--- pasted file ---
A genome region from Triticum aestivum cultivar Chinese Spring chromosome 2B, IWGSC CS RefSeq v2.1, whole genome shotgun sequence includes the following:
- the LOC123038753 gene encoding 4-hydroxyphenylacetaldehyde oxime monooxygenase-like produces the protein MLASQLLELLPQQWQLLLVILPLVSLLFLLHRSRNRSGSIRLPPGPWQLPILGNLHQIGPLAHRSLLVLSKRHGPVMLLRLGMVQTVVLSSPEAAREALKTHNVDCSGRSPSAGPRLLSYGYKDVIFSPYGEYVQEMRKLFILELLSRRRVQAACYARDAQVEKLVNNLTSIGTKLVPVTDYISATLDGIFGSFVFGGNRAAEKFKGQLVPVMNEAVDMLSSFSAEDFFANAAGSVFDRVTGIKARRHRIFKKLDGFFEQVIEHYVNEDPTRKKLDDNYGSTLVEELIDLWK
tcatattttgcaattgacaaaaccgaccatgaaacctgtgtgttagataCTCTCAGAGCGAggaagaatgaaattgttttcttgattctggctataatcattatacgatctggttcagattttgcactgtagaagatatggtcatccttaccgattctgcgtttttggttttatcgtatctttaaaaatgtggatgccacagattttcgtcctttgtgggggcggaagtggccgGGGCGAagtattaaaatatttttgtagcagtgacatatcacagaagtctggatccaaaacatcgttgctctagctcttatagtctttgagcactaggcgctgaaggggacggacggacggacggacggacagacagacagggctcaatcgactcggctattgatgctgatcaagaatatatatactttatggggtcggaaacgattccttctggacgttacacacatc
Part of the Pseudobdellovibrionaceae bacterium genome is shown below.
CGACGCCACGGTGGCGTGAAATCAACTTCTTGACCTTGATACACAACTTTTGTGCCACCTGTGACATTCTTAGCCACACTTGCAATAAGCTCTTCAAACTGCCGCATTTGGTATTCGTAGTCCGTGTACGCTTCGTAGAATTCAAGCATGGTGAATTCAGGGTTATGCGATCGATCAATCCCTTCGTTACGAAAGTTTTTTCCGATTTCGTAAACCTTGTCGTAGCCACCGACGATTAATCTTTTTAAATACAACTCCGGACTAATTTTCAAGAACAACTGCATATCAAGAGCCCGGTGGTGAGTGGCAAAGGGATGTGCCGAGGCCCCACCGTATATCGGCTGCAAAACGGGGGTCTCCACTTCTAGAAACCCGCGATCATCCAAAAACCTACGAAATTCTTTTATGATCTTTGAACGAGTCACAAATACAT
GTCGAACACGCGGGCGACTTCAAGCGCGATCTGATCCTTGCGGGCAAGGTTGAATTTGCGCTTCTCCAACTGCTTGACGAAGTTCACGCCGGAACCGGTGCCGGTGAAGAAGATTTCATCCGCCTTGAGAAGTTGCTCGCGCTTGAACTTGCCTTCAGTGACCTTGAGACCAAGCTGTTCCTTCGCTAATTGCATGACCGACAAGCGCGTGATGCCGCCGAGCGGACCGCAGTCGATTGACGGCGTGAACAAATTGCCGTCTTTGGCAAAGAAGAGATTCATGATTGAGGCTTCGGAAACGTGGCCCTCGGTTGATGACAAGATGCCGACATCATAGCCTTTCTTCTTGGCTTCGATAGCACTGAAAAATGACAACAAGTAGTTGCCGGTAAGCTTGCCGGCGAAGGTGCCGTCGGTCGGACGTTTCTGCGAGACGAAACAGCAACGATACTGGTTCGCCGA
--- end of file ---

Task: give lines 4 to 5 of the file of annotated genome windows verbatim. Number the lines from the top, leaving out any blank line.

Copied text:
Part of the Pseudobdellovibrionaceae bacterium genome is shown below.
CGACGCCACGGTGGCGTGAAATCAACTTCTTGACCTTGATACACAACTTTTGTGCCACCTGTGACATTCTTAGCCACACTTGCAATAAGCTCTTCAAACTGCCGCATTTGGTATTCGTAGTCCGTGTACGCTTCGTAGAATTCAAGCATGGTGAATTCAGGGTTATGCGATCGATCAATCCCTTCGTTACGAAAGTTTTTTCCGATTTCGTAAACCTTGTCGTAGCCACCGACGATTAATCTTTTTAAATACAACTCCGGACTAATTTTCAAGAACAACTGCATATCAAGAGCCCGGTGGTGAGTGGCAAAGGGATGTGCCGAGGCCCCACCGTATATCGGCTGCAAAACGGGGGTCTCCACTTCTAGAAACCCGCGATCATCCAAAAACCTACGAAATTCTTTTATGATCTTTGAACGAGTCACAAATACAT